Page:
Joel: When someone says the three words “first,” “person” and “shooter” to me, images of Doom, Quake and the unbeatable Unreal Tournament spring to mind. Those are the games that, to me, not only stand out from the genre, but are some of the best games I’ve played. My laptop still has UT on it and I still play it pretty often. Goldeneye, as I’ve said previously was very good, but the control system for that was fairly rudimentary when compared with PC game rivals using mouselook, which Quake and UT did. But as with all things, they either evolve or die out and so did the genre. I’ll leave you to decide whether the modern equivalents of these demonstrate evolution or entropy, but I know which camp I’m in.
Young Joel started his career working in a small local computer store in his hometown. Mostly, he just sold PC’s he couldn’t afford to pensioners who wanted to use them for word processing, but every now and again, someone would come in wanting something a bit more interesting. There was the old chap who bought a computer so powerful we had to spend a good while sourcing the parts – So he could play Train Simulator – quite possibly the most boring game I’ve ever played: https://www.youtube.com/watch?v=NK8zdtMpy2w – But I had great fun building the machine.
Then there was the chap who wanted a “proper” gaming rig to play “proper” games on. He didn’t really know what he wanted other than the machine had to run the brand new “Medal of Honor Allied Assault” on the highest settings. So this was great for two reasons – I got to build a stupidly powerful machine AND I got to play-test it extensively on an FPS game. Not just any FPS game, but a brand new one! So anyway, some time passes and all the parts are in. I build the thing (IIRC it had a Voodoo 5 5500) – this was graphics card porn if you’re as old as me – and install the game. Fire it up. Crank it up. Initially I was very impressed, it was a lot more polished than UT and GLQuake, which were my staples at the time. So after maybe an hour of testing, I’d finished it. What a load of rubbish! It had absolutely no replay value either, as I quickly came to realise this through multiple test play-troughs.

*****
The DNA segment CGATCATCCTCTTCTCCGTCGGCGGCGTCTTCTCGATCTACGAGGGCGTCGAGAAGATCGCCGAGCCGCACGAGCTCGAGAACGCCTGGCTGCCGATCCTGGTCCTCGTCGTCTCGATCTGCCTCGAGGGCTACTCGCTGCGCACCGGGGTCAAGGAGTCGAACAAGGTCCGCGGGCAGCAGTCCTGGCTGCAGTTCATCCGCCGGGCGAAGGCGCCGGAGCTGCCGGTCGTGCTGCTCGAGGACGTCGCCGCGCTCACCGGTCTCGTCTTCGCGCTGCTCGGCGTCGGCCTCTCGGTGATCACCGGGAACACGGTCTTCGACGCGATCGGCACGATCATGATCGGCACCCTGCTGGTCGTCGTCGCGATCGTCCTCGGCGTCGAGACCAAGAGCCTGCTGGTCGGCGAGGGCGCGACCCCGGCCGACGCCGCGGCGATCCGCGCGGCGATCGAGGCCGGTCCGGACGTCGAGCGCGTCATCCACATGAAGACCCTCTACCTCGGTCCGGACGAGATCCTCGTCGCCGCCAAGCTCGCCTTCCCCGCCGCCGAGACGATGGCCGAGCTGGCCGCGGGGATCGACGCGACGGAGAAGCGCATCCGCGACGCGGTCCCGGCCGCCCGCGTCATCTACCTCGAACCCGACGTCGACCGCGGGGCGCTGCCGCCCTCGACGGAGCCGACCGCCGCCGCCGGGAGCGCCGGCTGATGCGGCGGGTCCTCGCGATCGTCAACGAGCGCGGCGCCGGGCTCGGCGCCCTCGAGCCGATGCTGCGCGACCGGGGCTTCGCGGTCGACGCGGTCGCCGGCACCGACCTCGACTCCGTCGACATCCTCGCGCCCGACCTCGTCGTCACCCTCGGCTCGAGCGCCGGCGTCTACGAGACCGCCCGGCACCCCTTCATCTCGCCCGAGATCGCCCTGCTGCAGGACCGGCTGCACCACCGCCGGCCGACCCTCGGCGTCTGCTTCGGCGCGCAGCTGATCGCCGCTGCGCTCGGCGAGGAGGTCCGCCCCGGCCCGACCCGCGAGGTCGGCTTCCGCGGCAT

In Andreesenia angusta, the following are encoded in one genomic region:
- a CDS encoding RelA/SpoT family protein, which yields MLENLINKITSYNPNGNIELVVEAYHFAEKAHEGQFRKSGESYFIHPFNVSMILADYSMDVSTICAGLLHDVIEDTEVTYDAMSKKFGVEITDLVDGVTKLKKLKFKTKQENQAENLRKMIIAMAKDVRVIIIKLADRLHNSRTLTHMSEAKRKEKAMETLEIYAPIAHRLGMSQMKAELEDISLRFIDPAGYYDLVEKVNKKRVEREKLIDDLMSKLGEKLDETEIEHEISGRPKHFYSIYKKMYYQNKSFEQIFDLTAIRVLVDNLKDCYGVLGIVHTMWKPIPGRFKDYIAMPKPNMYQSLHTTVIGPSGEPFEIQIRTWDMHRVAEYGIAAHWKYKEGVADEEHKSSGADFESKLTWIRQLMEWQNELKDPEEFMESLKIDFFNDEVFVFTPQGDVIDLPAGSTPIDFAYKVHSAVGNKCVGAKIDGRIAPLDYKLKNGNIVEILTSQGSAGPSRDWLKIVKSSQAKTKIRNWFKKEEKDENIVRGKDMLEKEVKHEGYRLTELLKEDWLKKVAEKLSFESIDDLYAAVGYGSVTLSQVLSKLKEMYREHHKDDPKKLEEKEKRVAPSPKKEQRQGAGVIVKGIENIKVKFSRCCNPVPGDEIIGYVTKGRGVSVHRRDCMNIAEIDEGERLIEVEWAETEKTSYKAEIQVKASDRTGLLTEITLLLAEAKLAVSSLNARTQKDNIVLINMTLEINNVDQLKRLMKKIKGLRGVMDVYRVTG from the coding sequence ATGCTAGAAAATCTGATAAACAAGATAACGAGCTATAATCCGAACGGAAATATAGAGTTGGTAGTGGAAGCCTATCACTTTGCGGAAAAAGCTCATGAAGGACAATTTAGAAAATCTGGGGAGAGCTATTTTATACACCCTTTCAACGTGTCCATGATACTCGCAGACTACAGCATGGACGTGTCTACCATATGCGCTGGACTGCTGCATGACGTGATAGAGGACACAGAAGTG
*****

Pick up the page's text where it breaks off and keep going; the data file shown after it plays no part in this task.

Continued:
That was when I went off the “modern” FPS. Sadly MOH became a massive franchise, as did its competitor: Call Of Duty. Unfortunately this was, in my humble opinion, the end of the FPS line. Clearly I was wrong… 1.6billion hours of logged online play can’t be mistaken, but I just can’t get into them anymore. But apparently, so I’m told by the legions of COD players, I’m a “fag,” so what do I know? I’m lead to believe that in America, this has a meaning other than cigarette. I was actually relieved to find the definition as constantly trying to figure out which end of me was alight became quite tiresome.
So where am I going with all this blither..? I haven’t enjoyed a pure FPS game since UT2004. Not even UT3 really and not for a lack of trying. I think by this point in the marathon I won’t care less whether I win at this or not. Liam will probably have an unconquerable lead margin by this point, so I’ll probably just run around like a headless chicken until I become a headless soldier.